by Chikodili Emelumadu (play here)
Women come to her when their husbands stray. She accepts not crude cash, but things of beauty. She will fix them- for as long as they live.
Content warning: this game has sexual themes – it’s not erotic, but it’s not wholly implicit either.
The Fixer is linear, but I really enjoyed playing through it – it reminded me of Akata Witch by Nnedi Okorafor, in its portrayal of everyday mysticism. The beginning scene is reminiscent of noir mysteries – clients come to visit the jaded detective with an intractable problem and offer payment – and indeed the rough outline of the story follows that of a detective story, with the ‘detective’ main character formulating a plan, meeting the perpetrator, and finally fulfilling the contract made with the client. How she does it, though, is vastly, vastly different.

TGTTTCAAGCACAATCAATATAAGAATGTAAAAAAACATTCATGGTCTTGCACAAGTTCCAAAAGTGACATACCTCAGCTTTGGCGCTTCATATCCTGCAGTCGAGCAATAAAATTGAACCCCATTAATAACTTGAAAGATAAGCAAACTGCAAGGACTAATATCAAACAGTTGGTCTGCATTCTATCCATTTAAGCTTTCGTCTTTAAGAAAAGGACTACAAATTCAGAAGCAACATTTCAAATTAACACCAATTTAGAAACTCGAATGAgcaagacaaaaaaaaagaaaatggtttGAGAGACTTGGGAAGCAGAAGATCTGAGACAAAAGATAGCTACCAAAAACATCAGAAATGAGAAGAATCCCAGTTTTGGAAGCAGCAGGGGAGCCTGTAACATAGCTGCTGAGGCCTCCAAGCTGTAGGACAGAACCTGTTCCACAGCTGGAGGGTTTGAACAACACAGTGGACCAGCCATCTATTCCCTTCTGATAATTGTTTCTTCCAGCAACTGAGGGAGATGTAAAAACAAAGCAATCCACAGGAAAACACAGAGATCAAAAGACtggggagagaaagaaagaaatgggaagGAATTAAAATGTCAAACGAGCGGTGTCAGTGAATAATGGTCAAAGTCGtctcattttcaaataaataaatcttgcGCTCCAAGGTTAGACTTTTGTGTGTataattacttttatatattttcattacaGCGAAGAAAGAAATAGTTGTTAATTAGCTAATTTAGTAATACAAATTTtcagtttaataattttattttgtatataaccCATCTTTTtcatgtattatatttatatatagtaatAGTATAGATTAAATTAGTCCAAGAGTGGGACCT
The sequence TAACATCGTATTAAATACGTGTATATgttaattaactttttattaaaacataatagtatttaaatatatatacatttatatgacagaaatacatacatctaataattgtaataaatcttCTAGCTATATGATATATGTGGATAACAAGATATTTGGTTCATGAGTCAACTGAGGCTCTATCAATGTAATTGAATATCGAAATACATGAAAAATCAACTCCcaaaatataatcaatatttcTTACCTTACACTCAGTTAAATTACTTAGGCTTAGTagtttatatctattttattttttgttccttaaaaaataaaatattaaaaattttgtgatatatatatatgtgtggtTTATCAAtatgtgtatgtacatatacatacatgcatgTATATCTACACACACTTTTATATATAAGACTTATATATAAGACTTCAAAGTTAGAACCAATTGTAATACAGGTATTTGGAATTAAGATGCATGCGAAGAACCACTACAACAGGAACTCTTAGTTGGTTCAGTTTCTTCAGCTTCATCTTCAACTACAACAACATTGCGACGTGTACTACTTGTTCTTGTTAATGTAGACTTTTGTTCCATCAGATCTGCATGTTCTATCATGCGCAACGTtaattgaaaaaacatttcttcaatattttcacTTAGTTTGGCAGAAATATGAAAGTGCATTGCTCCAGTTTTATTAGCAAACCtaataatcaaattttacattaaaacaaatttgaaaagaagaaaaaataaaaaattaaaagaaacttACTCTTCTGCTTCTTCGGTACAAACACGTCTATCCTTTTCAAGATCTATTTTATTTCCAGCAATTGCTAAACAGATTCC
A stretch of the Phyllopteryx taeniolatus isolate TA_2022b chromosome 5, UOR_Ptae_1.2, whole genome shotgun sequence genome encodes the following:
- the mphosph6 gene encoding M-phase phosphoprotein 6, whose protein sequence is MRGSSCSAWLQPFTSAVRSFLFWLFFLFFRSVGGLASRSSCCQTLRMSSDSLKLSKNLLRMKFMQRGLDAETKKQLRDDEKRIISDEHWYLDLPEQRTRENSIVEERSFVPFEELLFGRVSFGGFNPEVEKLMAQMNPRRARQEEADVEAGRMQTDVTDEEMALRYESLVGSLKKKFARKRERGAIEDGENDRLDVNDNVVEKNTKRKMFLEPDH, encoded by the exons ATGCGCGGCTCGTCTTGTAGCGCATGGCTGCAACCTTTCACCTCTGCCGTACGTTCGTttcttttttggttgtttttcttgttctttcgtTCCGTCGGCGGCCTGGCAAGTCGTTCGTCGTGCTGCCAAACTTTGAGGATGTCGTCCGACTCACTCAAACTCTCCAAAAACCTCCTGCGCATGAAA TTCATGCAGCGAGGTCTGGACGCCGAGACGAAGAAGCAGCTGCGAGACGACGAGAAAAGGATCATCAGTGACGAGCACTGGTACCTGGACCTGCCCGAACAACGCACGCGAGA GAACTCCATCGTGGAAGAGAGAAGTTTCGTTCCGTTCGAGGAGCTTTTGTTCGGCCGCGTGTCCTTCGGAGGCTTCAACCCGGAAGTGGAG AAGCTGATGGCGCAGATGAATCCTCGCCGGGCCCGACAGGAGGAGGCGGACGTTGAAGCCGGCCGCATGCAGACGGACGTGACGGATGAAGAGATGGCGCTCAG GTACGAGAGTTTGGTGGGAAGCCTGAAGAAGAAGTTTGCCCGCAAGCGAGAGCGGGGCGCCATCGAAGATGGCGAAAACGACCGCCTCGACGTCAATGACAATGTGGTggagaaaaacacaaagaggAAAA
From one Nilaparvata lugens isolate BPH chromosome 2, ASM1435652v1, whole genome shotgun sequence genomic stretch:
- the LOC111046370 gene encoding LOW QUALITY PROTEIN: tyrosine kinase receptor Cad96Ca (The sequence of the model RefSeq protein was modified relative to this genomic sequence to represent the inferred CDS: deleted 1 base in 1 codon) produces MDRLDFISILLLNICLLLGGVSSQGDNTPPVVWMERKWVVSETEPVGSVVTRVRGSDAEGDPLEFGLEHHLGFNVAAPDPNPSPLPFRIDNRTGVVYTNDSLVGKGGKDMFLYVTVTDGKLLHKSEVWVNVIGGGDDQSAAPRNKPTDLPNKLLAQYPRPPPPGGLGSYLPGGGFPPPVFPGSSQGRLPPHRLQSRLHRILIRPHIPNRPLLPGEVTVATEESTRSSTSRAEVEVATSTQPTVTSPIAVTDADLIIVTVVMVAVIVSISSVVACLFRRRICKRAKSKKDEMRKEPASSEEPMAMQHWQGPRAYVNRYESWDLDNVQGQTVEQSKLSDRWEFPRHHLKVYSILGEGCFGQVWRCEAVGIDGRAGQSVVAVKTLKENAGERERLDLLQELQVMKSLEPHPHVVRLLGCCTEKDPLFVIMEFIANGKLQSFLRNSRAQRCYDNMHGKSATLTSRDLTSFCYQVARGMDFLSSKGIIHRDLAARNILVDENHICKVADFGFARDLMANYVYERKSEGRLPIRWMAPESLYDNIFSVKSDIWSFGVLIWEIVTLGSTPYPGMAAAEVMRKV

Emelumadu paints a city where spirits and humans mingle; where believing in mysticism is common sense and practicality. She merges the absurd with the filthy; the beautiful with the pragmatic. This quote for example:
A toothpick bobs about in his mouth. His lips are as thick and dark as a roll of roasted tripe.
Emelumadu’s writing is rich with local flavour, from the descriptions of food to the terms of address for different characters to each other, and beautifully detailed, even when she goes into sordid detail of a certain character. Her writing moves from being initially subtle – hinting at the narrator’s identity – to exulting in the narrator’s strange abilities.
The Fixer also uses graphics throughout the story, though I didn’t listen to the audio, and the story art is gorgeous and unobtrusive. A delight to read.